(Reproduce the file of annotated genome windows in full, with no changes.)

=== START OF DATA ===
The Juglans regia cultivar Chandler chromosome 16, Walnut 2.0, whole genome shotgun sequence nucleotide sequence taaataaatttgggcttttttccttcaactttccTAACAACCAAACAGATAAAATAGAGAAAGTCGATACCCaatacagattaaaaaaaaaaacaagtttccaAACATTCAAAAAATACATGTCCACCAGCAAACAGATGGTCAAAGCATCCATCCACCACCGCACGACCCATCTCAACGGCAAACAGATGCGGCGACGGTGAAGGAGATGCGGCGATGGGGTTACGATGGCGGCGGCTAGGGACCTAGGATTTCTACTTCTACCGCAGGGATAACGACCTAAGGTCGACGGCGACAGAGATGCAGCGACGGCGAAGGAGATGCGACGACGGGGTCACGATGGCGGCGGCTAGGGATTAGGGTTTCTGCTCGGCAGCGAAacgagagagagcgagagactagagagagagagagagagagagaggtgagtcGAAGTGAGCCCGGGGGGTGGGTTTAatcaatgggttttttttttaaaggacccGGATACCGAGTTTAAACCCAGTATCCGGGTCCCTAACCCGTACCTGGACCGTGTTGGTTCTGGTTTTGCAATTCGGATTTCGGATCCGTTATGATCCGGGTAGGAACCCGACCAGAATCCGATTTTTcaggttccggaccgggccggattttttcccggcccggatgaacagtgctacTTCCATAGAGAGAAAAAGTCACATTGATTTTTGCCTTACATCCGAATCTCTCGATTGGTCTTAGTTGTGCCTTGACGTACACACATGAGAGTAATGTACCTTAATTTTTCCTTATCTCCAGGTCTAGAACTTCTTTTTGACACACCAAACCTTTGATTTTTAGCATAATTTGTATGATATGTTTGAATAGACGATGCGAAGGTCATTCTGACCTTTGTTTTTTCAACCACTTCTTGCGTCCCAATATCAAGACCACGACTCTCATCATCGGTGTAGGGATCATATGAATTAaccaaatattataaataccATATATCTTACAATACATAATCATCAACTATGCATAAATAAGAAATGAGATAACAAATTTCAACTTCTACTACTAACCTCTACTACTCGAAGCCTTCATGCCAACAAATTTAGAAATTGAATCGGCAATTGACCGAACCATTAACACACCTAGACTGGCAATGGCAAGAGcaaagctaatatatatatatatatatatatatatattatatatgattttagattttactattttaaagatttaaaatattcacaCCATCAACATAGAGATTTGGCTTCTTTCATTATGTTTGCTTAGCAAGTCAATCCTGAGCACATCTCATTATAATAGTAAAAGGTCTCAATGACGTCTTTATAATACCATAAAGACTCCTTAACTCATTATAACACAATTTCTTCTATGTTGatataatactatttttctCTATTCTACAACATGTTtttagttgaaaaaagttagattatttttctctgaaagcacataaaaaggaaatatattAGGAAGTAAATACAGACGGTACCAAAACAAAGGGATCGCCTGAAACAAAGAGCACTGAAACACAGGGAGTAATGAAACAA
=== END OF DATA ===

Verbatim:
The Juglans regia cultivar Chandler chromosome 16, Walnut 2.0, whole genome shotgun sequence nucleotide sequence taaataaatttgggcttttttccttcaactttccTAACAACCAAACAGATAAAATAGAGAAAGTCGATACCCaatacagattaaaaaaaaaaacaagtttccaAACATTCAAAAAATACATGTCCACCAGCAAACAGATGGTCAAAGCATCCATCCACCACCGCACGACCCATCTCAACGGCAAACAGATGCGGCGACGGTGAAGGAGATGCGGCGATGGGGTTACGATGGCGGCGGCTAGGGACCTAGGATTTCTACTTCTACCGCAGGGATAACGACCTAAGGTCGACGGCGACAGAGATGCAGCGACGGCGAAGGAGATGCGACGACGGGGTCACGATGGCGGCGGCTAGGGATTAGGGTTTCTGCTCGGCAGCGAAacgagagagagcgagagactagagagagagagagagagagagaggtgagtcGAAGTGAGCCCGGGGGGTGGGTTTAatcaatgggttttttttttaaaggacccGGATACCGAGTTTAAACCCAGTATCCGGGTCCCTAACCCGTACCTGGACCGTGTTGGTTCTGGTTTTGCAATTCGGATTTCGGATCCGTTATGATCCGGGTAGGAACCCGACCAGAATCCGATTTTTcaggttccggaccgggccggattttttcccggcccggatgaacagtgctacTTCCATAGAGAGAAAAAGTCACATTGATTTTTGCCTTACATCCGAATCTCTCGATTGGTCTTAGTTGTGCCTTGACGTACACACATGAGAGTAATGTACCTTAATTTTTCCTTATCTCCAGGTCTAGAACTTCTTTTTGACACACCAAACCTTTGATTTTTAGCATAATTTGTATGATATGTTTGAATAGACGATGCGAAGGTCATTCTGACCTTTGTTTTTTCAACCACTTCTTGCGTCCCAATATCAAGACCACGACTCTCATCATCGGTGTAGGGATCATATGAATTAaccaaatattataaataccATATATCTTACAATACATAATCATCAACTATGCATAAATAAGAAATGAGATAACAAATTTCAACTTCTACTACTAACCTCTACTACTCGAAGCCTTCATGCCAACAAATTTAGAAATTGAATCGGCAATTGACCGAACCATTAACACACCTAGACTGGCAATGGCAAGAGcaaagctaatatatatatatatatatatatatatattatatatgattttagattttactattttaaagatttaaaatattcacaCCATCAACATAGAGATTTGGCTTCTTTCATTATGTTTGCTTAGCAAGTCAATCCTGAGCACATCTCATTATAATAGTAAAAGGTCTCAATGACGTCTTTATAATACCATAAAGACTCCTTAACTCATTATAACACAATTTCTTCTATGTTGatataatactatttttctCTATTCTACAACATGTTtttagttgaaaaaagttagattatttttctctgaaagcacataaaaaggaaatatattAGGAAGTAAATACAGACGGTACCAAAACAAAGGGATCGCCTGAAACAAAGAGCACTGAAACACAGGGAGTAATGAAACAA